In private, however, he complained to his generals that he had been thwarted from having a war because “the British and the French accepted all [his] demands at Munich.” A few months later, in the spring of 1939, he expressed his impatience in a more direct form, in a discussion with the Romanian foreign minister. “I am now 50,” he said. “I would rather have the war now than when I am 55 or 60.” These were just two of the many occasions at which Hitler explicitly revealed his intention to achieve European domination during a single lifetime, which, obviously, he expected to be short. “With his manic vanity,” remarks Beevor, “Hitler could not trust anyone else to carry on his mission. He regarded himself as literally irreplaceable and told his generals that the fate of the Reich depended on him alone.”
On September 1, 1939, after staging several false flag border incidents, Germany invaded Western Poland. British Prime Minister Neville Chamberlain – who had described the Munich Agreement as bringing “peace in our time” just a year before – was taken aback. He responded with an ultimatum demanding the immediate termination of all military operations. Hitler – predictably at this point – decided to ignore the ultimatum.
In response, France and Britain declared war on Germany on September 3, 1939. However, their aid for Poland was very limited, so German troops were able to reach Warsaw in a week. A week later – under the pretext that Poland had ostensibly ceased to exist – the Soviet Union invaded Eastern Poland. By October 6, German and Soviet forces gained full control of the country, marking the end of the Second Polish Republic.
According to German sources, more than 16,000 civilians were executed during the five-week campaign. The true figure is probably much higher, as some 10,000 Poles and Jews were massacred near Mniszek alone, and another 8,000 in a wood near Karlshof. “Houses and occasionally entire villages would also be torched as collective reprisals,” writes Beevor. “Altogether over 500 villages and towns were burned to the ground. In some places, the line of German advance was marked at night by the red glow on the horizon from blazing villages and farms.”
On October 6, during a special session of the Reichstag, Hitler proposed an international security conference and even hinted at a desire for an armistice with the United Kingdom and France, while making it clear that the future of Poland laid in the hands of Germany and the Soviet Union. The proposal was rejected, so Hitler ordered an immediate offensive against France. Due to bad weather, the offensive was postponed until the spring of 1940.
In April 1940, a month before attacking France, Nazi Germany invaded Denmark and Norway. Denmark capitulated in a few hours, and Norway resisted for no more than two months, despite heavy Allied support. On May 10, Hitler finally launched the offensive against the French Republic. To evade the fortifications along the strong Maginot Line on the Franco-German border, the Germans directed their attacks at the neutral neighboring countries. They occupied Luxembourg, virtually unopposed, in just a few hours, whereas the Netherlands and Belgium fell in a few days. The Battle for France lasted 46 days, ending on June 25, with a total collapse of the French army.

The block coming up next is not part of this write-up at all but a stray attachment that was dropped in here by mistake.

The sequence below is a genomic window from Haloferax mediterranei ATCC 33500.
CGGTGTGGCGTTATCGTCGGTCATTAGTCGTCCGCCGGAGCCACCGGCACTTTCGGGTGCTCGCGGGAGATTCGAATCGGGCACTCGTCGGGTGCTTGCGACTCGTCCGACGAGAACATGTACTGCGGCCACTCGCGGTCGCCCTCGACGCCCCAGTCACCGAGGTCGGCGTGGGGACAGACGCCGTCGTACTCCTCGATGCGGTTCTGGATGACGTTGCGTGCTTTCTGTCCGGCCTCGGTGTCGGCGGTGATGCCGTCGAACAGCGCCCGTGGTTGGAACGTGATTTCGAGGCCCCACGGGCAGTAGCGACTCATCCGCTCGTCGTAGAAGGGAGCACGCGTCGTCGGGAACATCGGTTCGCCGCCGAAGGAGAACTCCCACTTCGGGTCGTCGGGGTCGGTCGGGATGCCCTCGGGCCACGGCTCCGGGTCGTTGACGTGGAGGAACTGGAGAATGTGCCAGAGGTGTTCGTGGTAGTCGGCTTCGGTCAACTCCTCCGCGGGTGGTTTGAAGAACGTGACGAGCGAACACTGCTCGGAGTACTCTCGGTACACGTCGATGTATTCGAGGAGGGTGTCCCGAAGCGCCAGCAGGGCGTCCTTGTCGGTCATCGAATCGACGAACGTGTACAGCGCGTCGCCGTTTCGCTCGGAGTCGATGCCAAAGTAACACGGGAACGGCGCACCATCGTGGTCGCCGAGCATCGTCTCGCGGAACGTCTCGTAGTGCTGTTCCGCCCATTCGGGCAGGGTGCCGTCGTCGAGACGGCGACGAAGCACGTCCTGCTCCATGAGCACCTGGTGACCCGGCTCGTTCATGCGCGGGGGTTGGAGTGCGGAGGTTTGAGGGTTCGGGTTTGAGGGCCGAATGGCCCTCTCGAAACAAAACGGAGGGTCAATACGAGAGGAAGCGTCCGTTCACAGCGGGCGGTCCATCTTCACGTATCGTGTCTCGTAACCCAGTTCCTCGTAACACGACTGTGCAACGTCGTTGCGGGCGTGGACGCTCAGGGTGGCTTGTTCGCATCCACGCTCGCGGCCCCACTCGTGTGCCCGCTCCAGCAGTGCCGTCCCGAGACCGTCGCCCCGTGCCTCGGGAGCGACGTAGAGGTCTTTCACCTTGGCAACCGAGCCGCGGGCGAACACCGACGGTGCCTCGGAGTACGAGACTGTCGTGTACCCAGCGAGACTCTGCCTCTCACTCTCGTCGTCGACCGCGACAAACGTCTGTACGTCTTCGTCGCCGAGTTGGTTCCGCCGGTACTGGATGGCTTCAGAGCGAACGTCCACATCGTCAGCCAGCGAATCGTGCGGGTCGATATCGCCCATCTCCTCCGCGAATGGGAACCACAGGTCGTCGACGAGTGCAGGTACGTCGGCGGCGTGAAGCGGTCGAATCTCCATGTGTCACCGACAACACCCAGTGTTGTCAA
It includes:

Two weeks before the French government capitulated, Italian Prime Minister Benito Mussolini declared war on France and Britain. Despite being conscious of his country’s military and material weaknesses, he was also cunningly aware of the immense power of the German juggernaut and didn’t want to miss his chance to profit territorially before the inevitable peace came. Indeed, after France was defeated, it was divided into German and Italian occupation zones, with one part remaining under French control until November 1942. Known as the Free Zone, this part was administered by the supposedly neutral government of Marshal Philippe Petain from the spa town of Vichy. In reality, however, Pétain's government was obliged to work closely with the German military administration.
As “rivers of frightened humanity” poured toward the Free Zone in France, the Germans began a strategic bombing offensive against Britain. Hitler’s primary objective was to force newly elected British Prime Minister Winston Churchill to agree to a negotiated peace settlement so he could focus on invading the Soviet Union. Even so, the British bravely endured the large-scale night attacks of the German airplanes. Particularly during the first few months of the campaign, the Luftwaffe wrecked numerous cities and factories across the island, but not the British spirit. The Battle of Britain, the first major military campaign fought almost entirely by air forces, lasted all the way until June 1941, when Hitler withdrew the bombers to support Operation Barbarossa, the campaign against the USSR.